"That really saddens me. So many different genres are influenced by it, and borrow from it. This is the genre that birthed reggaeton and influenced afrobeats. The genre needs what Drake and Rihanna and Justin Bieber are doing to elevate it, but so many artists don't pay homage to it.
"What I love about Sting is that he didn't just do a song and put me on the end of it. We did a full album, we were on every television show together. That is giving the Jamaican culture what it deserves. When you come in and do a song with a hot reggae artist, and he's on four bars at the end of the record, you get the ‘cool factor’ but that artist doesn't get the recognition. That has to stop."
But Shaggy is still optimistic for the future of reggae and dancehall. Jamaican artists like the Grammy-winning Koffee, and Conkarah (one of Shaggy's more recent collaborators) are moving into the mainstream, in the wake of a path that Shaggy himself helped carve.
“I think Conkarah has humility, and he's incredibly talented," Shaggy says of the 'Banana' singer. "By the time this record reaches its peak, you'll see that confidence manifest into something great. He's deserving of all the success he's getting right now."
"He's a well-raised man with a great moral compass. He has a respect for the culture, and I think he realises how important it is. Nothing has been given to him on a silver platter. And I think all those hardships he's gone through will show him to be a pioneer in the game.”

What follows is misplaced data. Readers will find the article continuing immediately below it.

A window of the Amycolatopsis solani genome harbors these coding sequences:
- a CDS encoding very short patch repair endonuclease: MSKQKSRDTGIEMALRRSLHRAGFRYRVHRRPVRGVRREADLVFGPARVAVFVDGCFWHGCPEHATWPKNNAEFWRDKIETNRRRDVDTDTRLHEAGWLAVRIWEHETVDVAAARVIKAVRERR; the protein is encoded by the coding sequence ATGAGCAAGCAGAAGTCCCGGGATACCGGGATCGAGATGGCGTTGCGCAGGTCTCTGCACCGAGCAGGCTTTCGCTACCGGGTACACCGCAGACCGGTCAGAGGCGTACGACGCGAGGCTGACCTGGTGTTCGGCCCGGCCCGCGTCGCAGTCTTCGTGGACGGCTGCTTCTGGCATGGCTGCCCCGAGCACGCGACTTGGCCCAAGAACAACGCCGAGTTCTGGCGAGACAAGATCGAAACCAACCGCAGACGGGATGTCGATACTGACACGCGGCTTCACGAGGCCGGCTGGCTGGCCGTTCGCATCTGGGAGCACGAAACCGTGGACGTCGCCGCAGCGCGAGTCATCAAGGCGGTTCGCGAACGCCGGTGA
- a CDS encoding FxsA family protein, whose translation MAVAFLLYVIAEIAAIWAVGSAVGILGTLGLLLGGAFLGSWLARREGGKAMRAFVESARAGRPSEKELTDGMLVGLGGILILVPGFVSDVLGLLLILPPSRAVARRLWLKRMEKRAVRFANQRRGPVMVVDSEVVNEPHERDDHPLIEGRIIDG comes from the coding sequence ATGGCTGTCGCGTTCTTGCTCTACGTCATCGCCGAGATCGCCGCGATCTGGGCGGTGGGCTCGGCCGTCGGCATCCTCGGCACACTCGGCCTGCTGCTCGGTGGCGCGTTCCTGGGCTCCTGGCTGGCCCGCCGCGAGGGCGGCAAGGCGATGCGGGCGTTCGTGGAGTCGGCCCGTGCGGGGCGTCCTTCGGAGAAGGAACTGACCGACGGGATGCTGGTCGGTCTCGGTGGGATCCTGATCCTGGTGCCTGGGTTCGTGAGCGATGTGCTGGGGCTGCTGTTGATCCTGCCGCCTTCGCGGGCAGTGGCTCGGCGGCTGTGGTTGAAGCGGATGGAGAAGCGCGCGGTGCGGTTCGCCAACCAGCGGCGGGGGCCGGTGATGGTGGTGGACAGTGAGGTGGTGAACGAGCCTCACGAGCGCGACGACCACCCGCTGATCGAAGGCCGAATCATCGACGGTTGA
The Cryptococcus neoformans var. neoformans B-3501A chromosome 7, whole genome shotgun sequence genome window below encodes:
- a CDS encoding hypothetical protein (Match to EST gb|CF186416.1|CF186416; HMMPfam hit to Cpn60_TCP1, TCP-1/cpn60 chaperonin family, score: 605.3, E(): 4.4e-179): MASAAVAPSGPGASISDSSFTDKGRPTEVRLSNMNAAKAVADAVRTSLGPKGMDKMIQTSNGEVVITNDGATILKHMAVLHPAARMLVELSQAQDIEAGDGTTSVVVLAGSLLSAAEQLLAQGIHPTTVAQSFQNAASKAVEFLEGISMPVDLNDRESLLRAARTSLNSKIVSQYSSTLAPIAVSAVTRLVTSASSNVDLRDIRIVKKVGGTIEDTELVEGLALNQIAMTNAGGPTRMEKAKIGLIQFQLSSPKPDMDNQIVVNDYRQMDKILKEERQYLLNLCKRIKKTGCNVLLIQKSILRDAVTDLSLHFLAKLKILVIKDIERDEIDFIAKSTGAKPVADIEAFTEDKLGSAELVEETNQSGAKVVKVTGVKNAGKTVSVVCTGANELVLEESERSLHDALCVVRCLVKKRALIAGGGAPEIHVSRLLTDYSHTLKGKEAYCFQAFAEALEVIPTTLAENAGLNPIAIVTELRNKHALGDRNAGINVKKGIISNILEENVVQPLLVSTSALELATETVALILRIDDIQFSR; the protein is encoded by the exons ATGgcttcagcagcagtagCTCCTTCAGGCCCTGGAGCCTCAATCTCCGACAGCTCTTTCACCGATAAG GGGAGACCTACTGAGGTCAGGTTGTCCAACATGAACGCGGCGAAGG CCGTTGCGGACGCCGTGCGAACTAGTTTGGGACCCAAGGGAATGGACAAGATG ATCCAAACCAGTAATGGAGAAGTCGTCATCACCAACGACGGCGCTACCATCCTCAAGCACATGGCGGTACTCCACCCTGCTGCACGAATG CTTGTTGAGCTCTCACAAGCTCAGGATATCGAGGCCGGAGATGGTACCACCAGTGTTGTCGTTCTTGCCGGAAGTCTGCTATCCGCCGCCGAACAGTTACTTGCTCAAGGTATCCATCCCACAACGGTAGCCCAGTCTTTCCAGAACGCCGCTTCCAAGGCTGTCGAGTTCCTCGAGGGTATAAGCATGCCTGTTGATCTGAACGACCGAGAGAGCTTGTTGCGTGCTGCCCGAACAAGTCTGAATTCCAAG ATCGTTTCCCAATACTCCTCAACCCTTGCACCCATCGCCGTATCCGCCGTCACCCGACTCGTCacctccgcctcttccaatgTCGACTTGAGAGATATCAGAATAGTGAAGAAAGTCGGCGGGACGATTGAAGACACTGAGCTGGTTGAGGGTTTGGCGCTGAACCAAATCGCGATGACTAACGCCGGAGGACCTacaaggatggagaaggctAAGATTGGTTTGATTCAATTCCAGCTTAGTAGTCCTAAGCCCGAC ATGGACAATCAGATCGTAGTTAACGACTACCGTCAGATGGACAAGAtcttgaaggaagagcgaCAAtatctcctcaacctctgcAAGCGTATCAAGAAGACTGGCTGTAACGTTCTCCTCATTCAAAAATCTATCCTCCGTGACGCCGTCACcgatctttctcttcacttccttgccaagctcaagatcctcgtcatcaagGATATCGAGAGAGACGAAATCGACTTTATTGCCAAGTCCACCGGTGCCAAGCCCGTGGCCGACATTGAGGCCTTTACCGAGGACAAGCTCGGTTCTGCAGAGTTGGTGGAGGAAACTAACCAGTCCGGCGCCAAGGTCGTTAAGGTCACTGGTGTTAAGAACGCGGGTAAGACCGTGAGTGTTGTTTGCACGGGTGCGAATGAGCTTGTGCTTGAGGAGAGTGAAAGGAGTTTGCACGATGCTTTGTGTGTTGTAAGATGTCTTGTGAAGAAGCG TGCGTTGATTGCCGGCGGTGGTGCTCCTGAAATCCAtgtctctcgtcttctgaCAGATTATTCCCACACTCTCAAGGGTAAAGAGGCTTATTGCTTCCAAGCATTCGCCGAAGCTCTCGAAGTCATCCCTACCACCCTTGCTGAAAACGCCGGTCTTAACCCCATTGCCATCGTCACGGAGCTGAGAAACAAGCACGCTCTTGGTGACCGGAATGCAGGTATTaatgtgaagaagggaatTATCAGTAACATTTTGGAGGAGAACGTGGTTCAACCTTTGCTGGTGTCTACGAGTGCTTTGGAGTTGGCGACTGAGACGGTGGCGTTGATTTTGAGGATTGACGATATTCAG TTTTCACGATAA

Shaggy is no stranger to hardship himself. Born in the ghettos of Kingston, Shaggy joined the US marines at a young age. Although he's adamant that the institution taught him invaluable lessons, he remains wary of what it is becoming under the current administration.
"The military didn't teach me how to fire a gun, they taught me how to balance my cheque book," the singer says. "They prepared me for what I was to face in music.
"What has hit me, now, is that you can be put in harm's way for something you don't entirely believe in. It's like them forcing me to pay taxes to a government that's going to build a wall to keep me out. The military helped me out of a bad situation. But you can get those same disciplinary skills that helped me so much through being involved in community leadership, having mentors."
And how important is mentorship to an artist who largely built himself, from the ground up?
"I realised earlier in life that this wasn't just for me," he reflects. "I liked being famous because I got perks. After a while it doesn't make any sense. You realise you have more than you need, so you start buying homes for your family to try to change the narrative of what your life has been. I put my family in different neighbourhoods and pay for them to go to college because I realised – after a while – that 11 people bought homes and started their life on an album I wrote.
"There are so many people who are more comfortable because of what I do. And when that comes into play, you realise what your purpose is. This is gifted to you so that you can make a change. When I go, I won't be remembered by my accolades or my accomplishments, but by how many people's lives I affected in a positive way. It's a snowball effect."
Stream Hot Shot 2020 below.